Skip to main content
Open this photo in gallery:

Hugo Unwin lays on top of his minivan that he lives in on the Sunshine Coast, in Gibsons, B.C., on March 10.DARRYL DYCK/The Globe and Mail

A strange sight greeted Hugo Unwin as he walked into a friend’s garage one night in Revelstoke, B.C. Arranged into a makeshift hangout space were roughly six sets of passenger seats from Dodge Grand Caravan minivans.

The seats were from numerous friends who had converted their minivans into mobile housing by installing flooring, shelving, a bed and even sinks. The seats had to be left somewhere, and his friend had found a use for them.

As the price of used cars skyrocketed during COVID-19, so did the cost of vehicles traditionally used for “vanlife,” the nomadic lifestyle where people live out of cargo vans such as Dodge Rams and – the crown jewel of the subculture – the coveted Mercedes Sprinter. The cost of buying and building these homes on wheels can stretch to the six-figures for top-end products, and even used vans from the 1990s with heavy mileage were being posted online for tens of thousands of dollars at the height of the pandemic.

Open this photo in gallery:

Hugo Unwin poses for a photograph in his minivan.DARRYL DYCK/The Globe and Mail

As a result, people such as Mr. Unwin made a minimalist style of living even more minimal by turning to smaller vehicles such as the Dodge Grand Caravan or Toyota Sienna. The models (and similar ones) come with lower costs beyond the purchase price. People looking to spend months travelling and living out of their cargo van spend usually complete a setup for around $10,000. Mr. Unwin spent less than that on a 2008 van ($6,500) and customizations ($500) combined.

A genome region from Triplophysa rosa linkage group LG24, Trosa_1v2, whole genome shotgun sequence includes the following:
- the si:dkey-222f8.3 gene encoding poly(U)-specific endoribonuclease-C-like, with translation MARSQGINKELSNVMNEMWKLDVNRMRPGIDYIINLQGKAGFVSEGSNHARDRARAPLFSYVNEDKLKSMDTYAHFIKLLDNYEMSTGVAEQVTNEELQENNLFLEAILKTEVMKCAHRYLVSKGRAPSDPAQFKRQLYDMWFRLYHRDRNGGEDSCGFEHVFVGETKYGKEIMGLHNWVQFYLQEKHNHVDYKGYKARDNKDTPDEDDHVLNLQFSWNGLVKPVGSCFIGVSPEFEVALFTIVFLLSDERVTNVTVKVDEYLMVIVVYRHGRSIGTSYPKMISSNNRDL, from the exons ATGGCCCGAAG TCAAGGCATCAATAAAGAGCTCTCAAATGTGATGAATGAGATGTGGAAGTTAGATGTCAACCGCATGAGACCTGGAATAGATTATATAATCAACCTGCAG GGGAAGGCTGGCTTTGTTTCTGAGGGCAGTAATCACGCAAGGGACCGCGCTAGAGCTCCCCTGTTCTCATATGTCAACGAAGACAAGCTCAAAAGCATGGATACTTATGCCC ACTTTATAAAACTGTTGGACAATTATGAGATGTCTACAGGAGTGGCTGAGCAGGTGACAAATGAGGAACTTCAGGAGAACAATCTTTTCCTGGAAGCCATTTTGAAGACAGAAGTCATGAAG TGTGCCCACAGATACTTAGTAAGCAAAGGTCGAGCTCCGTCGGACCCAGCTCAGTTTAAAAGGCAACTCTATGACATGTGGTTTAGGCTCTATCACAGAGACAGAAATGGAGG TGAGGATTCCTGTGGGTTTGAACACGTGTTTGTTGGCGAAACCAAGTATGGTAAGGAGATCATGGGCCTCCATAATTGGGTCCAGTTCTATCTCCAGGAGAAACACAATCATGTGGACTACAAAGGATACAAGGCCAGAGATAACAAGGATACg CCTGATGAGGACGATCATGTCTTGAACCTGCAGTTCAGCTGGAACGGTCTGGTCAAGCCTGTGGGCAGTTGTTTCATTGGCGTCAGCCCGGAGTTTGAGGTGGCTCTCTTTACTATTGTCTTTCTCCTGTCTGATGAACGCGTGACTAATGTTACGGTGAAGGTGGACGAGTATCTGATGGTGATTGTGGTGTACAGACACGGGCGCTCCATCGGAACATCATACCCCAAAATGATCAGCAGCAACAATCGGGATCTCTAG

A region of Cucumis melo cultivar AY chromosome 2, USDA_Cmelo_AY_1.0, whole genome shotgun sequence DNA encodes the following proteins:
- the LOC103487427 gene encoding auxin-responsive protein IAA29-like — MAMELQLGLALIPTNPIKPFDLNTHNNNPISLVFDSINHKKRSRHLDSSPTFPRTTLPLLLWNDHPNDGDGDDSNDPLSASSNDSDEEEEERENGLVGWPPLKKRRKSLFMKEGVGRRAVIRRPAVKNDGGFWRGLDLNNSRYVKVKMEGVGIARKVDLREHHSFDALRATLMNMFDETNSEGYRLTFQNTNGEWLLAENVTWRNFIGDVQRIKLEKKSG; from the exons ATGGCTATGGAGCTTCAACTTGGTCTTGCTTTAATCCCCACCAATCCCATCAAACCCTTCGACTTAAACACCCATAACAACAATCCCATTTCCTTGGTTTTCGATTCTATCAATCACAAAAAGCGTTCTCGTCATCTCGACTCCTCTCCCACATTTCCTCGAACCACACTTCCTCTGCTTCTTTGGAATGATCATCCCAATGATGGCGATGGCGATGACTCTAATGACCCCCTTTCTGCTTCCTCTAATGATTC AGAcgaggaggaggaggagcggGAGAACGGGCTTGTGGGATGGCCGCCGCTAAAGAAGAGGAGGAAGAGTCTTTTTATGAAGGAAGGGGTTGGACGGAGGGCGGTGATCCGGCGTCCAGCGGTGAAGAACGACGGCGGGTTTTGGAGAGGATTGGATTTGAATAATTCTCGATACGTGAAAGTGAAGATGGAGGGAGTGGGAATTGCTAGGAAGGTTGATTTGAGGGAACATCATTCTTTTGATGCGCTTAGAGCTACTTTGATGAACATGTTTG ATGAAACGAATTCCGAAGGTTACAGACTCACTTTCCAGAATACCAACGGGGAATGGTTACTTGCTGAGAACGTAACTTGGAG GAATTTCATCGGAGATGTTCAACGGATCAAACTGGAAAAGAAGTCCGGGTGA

Another benefit: With vanlifers disliked in certain neighbourhoods, and outright banned from some municipalities, minivans are stealthier because they blend in better.

Martin Anderson, who lived in a minivan while travelling around Canada, said he often woke up to the sound of shoppers pushing carts past his doors, completely unaware that he was camping in the parking lot.

“Don’t get me wrong, Sprinters are so much better, but it’s like living in a house versus in a shoebox apartment,” said Mr. Anderson, who considers the cheaper costs that come with a smaller space a perk.

Open this photo in gallery:

Mr. Unwin says minivans are also a great option for people who can only afford one automobile but want a recreational option for getaways.DARRYL DYCK/The Globe and Mail, one of Canada’s largest vehicle-selling platforms, saw its inventory of minivans decrease as the average price increased between January, 2020, and January, 2023, mirroring other vehicle classes.

Jodi Lai, Autotrader’s editor-in-chief, said the strong demand for minivans was particularly notable because of the stigma that formed against them as SUVs became popular. While the sales numbers can’t be directly attributed to vanlife, Ms. Lai said attitudes toward the vehicle class are definitely changing.

“As traditional adventure vehicles like SUVs and even mobile homes became harder to come across or more expensive, people likely moved to the next available options – vans,” Ms. Lai said in an e-mail.

“The generational stigma around minivans is dying, so vintage and retro minivans are now seen as cool again.”

Mr. Unwin says minivans are also a great option for people who can only afford one automobile but want a recreational option for getaways. They’re still good for everyday tasks such as getting groceries and don’t use as much gas as larger vehicles, and some builds allow rear seats to be reinstalled easily. They’re also much less of a hassle when spending time in larger cities.

Open this photo in gallery: